Hield made the Celtics pay each time they struggled to fight through a screen or a few instances when they unfathomably lost him. But Smart wasn’t about to let another game get away.
Nothing Smart does now ought to surprise us. We spent most of the West Coast trip telling you why he should be in the Defensive Player of the Year conversation, and the late-game strip of Bogdanovic is Exhibit 57 why. That Smart keeps giving up his body for this team only reaffirms how much he yearns to win.
Smart has saved some of his finest play for crunch time and that’s accentuated his value to the team. When the rest of the young Celtics tightened up Monday — Tatum airballing a long jumper with a chance to seal the win — Smart just kept making his usual winning plays. Smart now has a league-best 13 assists in crunch time this season with only one turnover in 39 crunch-time minutes. He’s steady and reliable.
After the final buzzer on Monday, after he re-aggravated his jammed knuckle while fighting for position as Bogdanovic’s last-second prayer clanged off the back rim, Smart high-fived a series of teammates near the Boston bench before a trainer followed him on a dash to the back.
The knuckle injury first cropped up this summer with Team USA and contributed to Smart shutting himself down at the end of the tournament. But even these early-season Celtics games matter to Smart and, with Walker, Hayward, and Daniel Theis (illness) all out on Monday, Smart knew he had to be out on the court.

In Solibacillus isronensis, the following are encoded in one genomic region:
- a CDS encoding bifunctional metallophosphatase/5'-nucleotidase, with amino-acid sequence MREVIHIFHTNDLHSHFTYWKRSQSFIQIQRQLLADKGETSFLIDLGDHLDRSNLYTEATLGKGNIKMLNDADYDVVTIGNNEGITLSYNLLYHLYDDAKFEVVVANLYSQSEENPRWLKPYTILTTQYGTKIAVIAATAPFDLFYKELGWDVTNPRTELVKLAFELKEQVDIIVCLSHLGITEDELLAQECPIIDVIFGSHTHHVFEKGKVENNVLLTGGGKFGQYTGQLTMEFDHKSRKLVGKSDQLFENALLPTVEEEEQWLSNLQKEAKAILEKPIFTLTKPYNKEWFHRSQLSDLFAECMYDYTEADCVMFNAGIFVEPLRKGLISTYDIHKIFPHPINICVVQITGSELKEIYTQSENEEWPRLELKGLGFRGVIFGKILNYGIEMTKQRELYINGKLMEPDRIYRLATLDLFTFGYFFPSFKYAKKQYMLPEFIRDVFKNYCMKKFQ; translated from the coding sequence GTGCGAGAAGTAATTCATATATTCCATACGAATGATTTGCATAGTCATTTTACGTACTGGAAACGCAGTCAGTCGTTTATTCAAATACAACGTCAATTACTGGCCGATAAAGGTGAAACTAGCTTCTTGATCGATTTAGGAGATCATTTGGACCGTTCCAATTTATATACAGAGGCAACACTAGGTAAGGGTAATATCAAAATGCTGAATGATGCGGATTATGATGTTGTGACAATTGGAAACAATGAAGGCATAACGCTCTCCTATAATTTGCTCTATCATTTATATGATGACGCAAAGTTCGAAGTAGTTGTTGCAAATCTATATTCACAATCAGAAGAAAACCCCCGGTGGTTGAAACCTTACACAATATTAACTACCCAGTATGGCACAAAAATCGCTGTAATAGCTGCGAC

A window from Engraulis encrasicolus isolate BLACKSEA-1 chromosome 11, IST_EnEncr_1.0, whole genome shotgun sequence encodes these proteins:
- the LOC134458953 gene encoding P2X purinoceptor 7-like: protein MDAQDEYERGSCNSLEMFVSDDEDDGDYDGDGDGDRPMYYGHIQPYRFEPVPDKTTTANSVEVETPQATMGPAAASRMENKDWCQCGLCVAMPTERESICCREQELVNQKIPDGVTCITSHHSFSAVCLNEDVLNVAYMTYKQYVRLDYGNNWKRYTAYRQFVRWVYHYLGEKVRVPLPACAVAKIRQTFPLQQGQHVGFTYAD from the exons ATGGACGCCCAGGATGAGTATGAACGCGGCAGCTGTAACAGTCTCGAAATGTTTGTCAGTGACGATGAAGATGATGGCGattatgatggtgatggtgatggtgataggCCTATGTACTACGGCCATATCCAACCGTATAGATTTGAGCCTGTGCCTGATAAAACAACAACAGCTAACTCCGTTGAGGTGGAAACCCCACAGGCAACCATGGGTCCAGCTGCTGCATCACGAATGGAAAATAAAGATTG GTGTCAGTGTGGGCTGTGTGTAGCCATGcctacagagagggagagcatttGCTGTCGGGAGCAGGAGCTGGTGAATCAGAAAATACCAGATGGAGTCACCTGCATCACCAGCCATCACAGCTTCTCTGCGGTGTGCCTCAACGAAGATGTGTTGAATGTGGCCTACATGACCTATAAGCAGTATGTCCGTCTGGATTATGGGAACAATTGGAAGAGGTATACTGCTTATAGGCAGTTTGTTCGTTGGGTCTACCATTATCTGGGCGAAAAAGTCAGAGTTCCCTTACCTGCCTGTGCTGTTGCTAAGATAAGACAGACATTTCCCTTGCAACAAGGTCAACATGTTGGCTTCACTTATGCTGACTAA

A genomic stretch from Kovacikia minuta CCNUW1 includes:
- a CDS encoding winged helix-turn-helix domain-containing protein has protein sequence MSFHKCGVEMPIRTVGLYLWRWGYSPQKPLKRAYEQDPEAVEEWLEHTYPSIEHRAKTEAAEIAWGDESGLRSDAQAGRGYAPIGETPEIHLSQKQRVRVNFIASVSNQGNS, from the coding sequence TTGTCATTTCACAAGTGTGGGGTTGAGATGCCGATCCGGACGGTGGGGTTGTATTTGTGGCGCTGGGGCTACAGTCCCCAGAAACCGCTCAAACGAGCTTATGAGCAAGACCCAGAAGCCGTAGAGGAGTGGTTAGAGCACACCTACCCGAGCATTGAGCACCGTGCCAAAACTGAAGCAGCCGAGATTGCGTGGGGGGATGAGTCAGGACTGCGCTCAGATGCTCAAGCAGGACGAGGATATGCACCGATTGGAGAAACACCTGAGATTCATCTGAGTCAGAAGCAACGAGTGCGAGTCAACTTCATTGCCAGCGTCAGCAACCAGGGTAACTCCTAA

Not that he likely gave much thought to the opposite. And a jammed knuckle probably won’t either.
“Right when I started to get the feel back for it, the last [shot] happened, it re-aggravated it again,” said Smart. "Everything’s alright. Got it compressed and just going to evaluate it [Tuesday] and see how it is.”
Smart was barely spotted on the injury report before this. It’d be a surprise if he lands there moving forward. Nope, just duct tape up his latest malady and off he goes.
At the end of Boston’s road trip, Smart could barely pull his sweatpants to his waist because of the gigantic ice pack a trainer had strapped to him after the loss in Denver. Smart had re-re-aggravated the bruised hip that bothered him all trip. But he laughed when this reporter asked him if the pain might sideline him.
"It’s funny because, after [diving to create a turnover against the Clippers], Jayson was telling me, “Get up, ain’t no lying around here, we got 18 seconds left to get this,” recalled Smart with a smile. "As sore as I was, I had to keep it going. It’s part of the game, it’s part of who I am. I’ve been playing this way my whole life. You find ways to get over those bumps and bruises and just keep going.”
So what hurts now?
“Everything,” said Smart. "Just the whole general soreness of the body. But I've played this way for my whole life and you kinda get used to it. And you kinda learn how to adapt and move on from it.”
And, if you’re Marcus Smart, you learn how to keep making winning plays despite everything that ails you.